dict.org

The DICT Development Group


Search for:
Search type:
Database:

Database copyright information
Server information
Wiki: Resources, links, and other information


5 definitions found
 for Tore
From The Collaborative International Dictionary of English v.0.48 :

  Tear \Tear\ (t[^a]r), v. t. [imp. Tore (t[=o]r), ((Obs.
     Tare) (t[^a]r); p. p. Torn (t[=o]rn); p. pr. & vb. n.
     Tearing.] [OE. teren, AS. teran; akin to OS. farterian to
     destroy, D. teren to consume, G. zerren to pull, to tear,
     zehren to consume, Icel. t>ae/ra, Goth. gata['i]ran to
     destroy, Lith. dirti to flay, Russ. drate to pull, to tear,
     Gr. de`rein to flay, Skr. dar to burst. [root]63. Cf. Darn,
     Epidermis, Tarre, Tirade.]
     1. To separate by violence; to pull apart by force; to rend;
        to lacerate; as, to tear cloth; to tear a garment; to tear
        the skin or flesh.
        [1913 Webster]
  
              Tear him to pieces; he's a conspirator. --Shak.
        [1913 Webster]
  
     2. Hence, to divide by violent measures; to disrupt; to rend;
        as, a party or government torn by factions.
        [1913 Webster]
  
     3. To rend away; to force away; to remove by force; to
        sunder; as, a child torn from its home.
        [1913 Webster]
  
              The hand of fate
              Hath torn thee from me.               --Addison.
        [1913 Webster]
  
     4. To pull with violence; as, to tear the hair.
        [1913 Webster]
  
     5. To move violently; to agitate. "Once I loved torn ocean's
        roar." --Byron.
        [1913 Webster]
  
     To tear a cat, to rant violently; to rave; -- especially
        applied to theatrical ranting. [Obs.] --Shak.
  
     To tear down, to demolish violently; to pull or pluck down.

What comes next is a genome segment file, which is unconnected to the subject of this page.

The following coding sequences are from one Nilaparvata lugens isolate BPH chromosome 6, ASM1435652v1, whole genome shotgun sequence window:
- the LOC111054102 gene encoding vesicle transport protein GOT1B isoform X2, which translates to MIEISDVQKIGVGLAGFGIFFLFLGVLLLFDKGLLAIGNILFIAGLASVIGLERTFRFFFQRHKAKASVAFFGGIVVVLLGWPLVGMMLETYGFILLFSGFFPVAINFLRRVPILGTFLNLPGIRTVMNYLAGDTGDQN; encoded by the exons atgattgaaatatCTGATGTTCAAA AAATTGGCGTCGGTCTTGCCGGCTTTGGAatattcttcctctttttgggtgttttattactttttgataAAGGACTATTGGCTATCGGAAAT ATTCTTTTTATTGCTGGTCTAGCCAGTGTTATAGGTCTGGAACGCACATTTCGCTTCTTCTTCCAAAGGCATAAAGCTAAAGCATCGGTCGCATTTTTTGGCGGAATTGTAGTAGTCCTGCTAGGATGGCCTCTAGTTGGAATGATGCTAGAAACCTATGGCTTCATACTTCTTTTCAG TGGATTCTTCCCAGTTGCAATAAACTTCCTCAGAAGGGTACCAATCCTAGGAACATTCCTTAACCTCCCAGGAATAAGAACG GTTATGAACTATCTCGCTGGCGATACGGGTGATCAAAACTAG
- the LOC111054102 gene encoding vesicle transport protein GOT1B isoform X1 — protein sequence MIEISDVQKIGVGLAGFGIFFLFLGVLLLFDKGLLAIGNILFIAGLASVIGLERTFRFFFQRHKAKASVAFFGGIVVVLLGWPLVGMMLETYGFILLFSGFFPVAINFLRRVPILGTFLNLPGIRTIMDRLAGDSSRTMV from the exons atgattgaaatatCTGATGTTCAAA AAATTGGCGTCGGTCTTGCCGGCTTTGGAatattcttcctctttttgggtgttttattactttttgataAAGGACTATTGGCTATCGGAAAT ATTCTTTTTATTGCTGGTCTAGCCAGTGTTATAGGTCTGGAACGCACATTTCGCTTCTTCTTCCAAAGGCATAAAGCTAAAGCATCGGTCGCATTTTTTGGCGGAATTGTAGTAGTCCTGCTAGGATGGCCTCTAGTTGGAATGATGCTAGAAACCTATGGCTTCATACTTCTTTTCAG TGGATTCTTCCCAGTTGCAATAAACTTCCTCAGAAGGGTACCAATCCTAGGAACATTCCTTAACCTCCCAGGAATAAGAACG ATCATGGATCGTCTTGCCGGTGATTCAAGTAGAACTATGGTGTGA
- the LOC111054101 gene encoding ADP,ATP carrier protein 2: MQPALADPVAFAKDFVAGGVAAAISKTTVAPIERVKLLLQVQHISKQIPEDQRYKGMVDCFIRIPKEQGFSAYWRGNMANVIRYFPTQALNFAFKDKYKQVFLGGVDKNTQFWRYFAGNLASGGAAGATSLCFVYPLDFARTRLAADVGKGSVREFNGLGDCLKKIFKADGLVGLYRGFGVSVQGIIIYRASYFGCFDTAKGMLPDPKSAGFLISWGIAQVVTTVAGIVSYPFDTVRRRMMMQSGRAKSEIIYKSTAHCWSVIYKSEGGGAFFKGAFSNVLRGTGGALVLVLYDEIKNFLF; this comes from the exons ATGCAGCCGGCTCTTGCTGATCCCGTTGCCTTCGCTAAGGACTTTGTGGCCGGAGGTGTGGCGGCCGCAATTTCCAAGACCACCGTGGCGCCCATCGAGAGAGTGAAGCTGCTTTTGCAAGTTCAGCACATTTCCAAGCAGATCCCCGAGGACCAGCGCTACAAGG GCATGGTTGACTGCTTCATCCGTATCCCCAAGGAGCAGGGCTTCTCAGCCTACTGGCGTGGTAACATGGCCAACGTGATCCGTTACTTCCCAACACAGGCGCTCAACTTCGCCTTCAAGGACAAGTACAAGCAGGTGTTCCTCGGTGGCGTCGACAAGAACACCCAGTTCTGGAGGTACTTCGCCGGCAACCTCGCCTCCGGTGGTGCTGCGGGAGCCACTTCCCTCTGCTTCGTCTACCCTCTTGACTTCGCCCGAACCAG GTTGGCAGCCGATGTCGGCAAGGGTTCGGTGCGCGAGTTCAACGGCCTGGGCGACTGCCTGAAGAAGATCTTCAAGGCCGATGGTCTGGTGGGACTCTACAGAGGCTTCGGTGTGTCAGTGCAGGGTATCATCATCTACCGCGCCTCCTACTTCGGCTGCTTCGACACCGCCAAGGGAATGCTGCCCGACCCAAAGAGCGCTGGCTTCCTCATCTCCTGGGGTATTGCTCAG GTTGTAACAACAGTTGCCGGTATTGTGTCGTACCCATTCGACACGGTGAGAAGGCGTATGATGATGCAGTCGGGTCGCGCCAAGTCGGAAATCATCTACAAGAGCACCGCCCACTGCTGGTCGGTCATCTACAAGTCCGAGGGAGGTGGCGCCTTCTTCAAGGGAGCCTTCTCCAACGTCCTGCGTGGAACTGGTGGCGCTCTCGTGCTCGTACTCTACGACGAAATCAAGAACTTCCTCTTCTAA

To tear off, to pull off by violence; to strip.
  
     To tear out, to pull or draw out by violence; as, to tear
        out the eyes.
  
     To tear up, to rip up; to remove from a fixed state by
        violence; as, to tear up a floor; to tear up the
        foundation of government or order.
        [1913 Webster]

From The Collaborative International Dictionary of English v.0.48 :

  Tore \Tore\,
     imp. of Tear.
     [1913 Webster]

From The Collaborative International Dictionary of English v.0.48 :

  Tore \Tore\, n. [Probably from the root of tear; cf. W. t['o]r a
     break, cut, t['o]ri to break, cut.]
     The dead grass that remains on mowing land in winter and
     spring. [Prov. Eng.] --Mortimer.
     [1913 Webster]

From The Collaborative International Dictionary of English v.0.48 :

  Tore \Tore\, n. [See Torus.]
     1. (Arch.) Same as Torus.
        [1913 Webster]
  
     2. (Geom.) same as torus.
        [PJC]

From WordNet (r) 3.0 (2006) :

  tore
      n 1: commonly the lowest molding at the base of a column [syn:
           torus, tore]

Questions or comments about this site? Contact webmaster@dict.org